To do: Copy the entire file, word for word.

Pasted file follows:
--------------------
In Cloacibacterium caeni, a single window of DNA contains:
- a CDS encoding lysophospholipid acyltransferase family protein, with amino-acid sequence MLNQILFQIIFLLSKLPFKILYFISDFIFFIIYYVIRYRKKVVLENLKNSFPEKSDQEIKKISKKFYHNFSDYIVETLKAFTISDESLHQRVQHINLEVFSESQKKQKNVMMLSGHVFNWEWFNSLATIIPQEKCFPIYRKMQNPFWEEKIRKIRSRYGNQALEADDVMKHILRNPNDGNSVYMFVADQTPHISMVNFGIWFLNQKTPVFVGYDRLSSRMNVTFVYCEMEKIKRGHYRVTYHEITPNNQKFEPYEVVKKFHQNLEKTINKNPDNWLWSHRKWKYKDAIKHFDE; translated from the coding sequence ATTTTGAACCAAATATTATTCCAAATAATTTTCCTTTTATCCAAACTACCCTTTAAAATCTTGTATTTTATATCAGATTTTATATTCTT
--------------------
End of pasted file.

In Cloacibacterium caeni, a single window of DNA contains:
- a CDS encoding lysophospholipid acyltransferase family protein, with amino-acid sequence MLNQILFQIIFLLSKLPFKILYFISDFIFFIIYYVIRYRKKVVLENLKNSFPEKSDQEIKKISKKFYHNFSDYIVETLKAFTISDESLHQRVQHINLEVFSESQKKQKNVMMLSGHVFNWEWFNSLATIIPQEKCFPIYRKMQNPFWEEKIRKIRSRYGNQALEADDVMKHILRNPNDGNSVYMFVADQTPHISMVNFGIWFLNQKTPVFVGYDRLSSRMNVTFVYCEMEKIKRGHYRVTYHEITPNNQKFEPYEVVKKFHQNLEKTINKNPDNWLWSHRKWKYKDAIKHFDE; translated from the coding sequence ATTTTGAACCAAATATTATTCCAAATAATTTTCCTTTTATCCAAACTACCCTTTAAAATCTTGTATTTTATATCAGATTTTATATTCTT